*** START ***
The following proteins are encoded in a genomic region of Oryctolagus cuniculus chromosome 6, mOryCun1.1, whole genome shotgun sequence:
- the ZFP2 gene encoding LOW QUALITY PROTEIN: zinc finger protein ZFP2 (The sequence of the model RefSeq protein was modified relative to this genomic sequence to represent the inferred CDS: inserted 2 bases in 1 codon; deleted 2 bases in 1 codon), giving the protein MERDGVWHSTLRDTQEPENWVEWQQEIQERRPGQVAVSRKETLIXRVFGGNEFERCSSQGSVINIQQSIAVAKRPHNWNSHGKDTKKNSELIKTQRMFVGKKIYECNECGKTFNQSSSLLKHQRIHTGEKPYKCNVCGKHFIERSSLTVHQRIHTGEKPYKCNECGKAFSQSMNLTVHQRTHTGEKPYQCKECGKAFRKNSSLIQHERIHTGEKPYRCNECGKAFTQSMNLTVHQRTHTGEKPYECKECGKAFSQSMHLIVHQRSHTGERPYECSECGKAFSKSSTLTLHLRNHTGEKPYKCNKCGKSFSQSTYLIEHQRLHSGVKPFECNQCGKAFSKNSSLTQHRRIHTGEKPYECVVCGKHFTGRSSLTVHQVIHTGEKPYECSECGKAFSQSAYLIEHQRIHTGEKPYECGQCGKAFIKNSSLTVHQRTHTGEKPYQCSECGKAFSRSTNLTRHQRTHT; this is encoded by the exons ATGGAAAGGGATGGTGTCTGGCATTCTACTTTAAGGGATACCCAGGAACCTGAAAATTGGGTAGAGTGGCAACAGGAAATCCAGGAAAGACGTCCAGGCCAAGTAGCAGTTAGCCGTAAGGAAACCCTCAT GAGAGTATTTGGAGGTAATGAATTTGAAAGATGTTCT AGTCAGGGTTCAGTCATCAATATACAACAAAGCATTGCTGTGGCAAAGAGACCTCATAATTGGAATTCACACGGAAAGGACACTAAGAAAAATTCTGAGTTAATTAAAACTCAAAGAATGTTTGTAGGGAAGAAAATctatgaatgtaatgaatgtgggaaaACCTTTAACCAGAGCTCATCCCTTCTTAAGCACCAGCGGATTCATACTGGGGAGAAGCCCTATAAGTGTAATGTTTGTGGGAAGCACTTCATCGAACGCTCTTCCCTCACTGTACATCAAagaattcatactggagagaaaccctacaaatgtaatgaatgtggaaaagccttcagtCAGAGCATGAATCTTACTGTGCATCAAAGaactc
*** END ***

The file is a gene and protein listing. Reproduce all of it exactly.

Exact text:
The following proteins are encoded in a genomic region of Oryctolagus cuniculus chromosome 6, mOryCun1.1, whole genome shotgun sequence:
- the ZFP2 gene encoding LOW QUALITY PROTEIN: zinc finger protein ZFP2 (The sequence of the model RefSeq protein was modified relative to this genomic sequence to represent the inferred CDS: inserted 2 bases in 1 codon; deleted 2 bases in 1 codon), giving the protein MERDGVWHSTLRDTQEPENWVEWQQEIQERRPGQVAVSRKETLIXRVFGGNEFERCSSQGSVINIQQSIAVAKRPHNWNSHGKDTKKNSELIKTQRMFVGKKIYECNECGKTFNQSSSLLKHQRIHTGEKPYKCNVCGKHFIERSSLTVHQRIHTGEKPYKCNECGKAFSQSMNLTVHQRTHTGEKPYQCKECGKAFRKNSSLIQHERIHTGEKPYRCNECGKAFTQSMNLTVHQRTHTGEKPYECKECGKAFSQSMHLIVHQRSHTGERPYECSECGKAFSKSSTLTLHLRNHTGEKPYKCNKCGKSFSQSTYLIEHQRLHSGVKPFECNQCGKAFSKNSSLTQHRRIHTGEKPYECVVCGKHFTGRSSLTVHQVIHTGEKPYECSECGKAFSQSAYLIEHQRIHTGEKPYECGQCGKAFIKNSSLTVHQRTHTGEKPYQCSECGKAFSRSTNLTRHQRTHT; this is encoded by the exons ATGGAAAGGGATGGTGTCTGGCATTCTACTTTAAGGGATACCCAGGAACCTGAAAATTGGGTAGAGTGGCAACAGGAAATCCAGGAAAGACGTCCAGGCCAAGTAGCAGTTAGCCGTAAGGAAACCCTCAT GAGAGTATTTGGAGGTAATGAATTTGAAAGATGTTCT AGTCAGGGTTCAGTCATCAATATACAACAAAGCATTGCTGTGGCAAAGAGACCTCATAATTGGAATTCACACGGAAAGGACACTAAGAAAAATTCTGAGTTAATTAAAACTCAAAGAATGTTTGTAGGGAAGAAAATctatgaatgtaatgaatgtgggaaaACCTTTAACCAGAGCTCATCCCTTCTTAAGCACCAGCGGATTCATACTGGGGAGAAGCCCTATAAGTGTAATGTTTGTGGGAAGCACTTCATCGAACGCTCTTCCCTCACTGTACATCAAagaattcatactggagagaaaccctacaaatgtaatgaatgtggaaaagccttcagtCAGAGCATGAATCTTACTGTGCATCAAAGaactc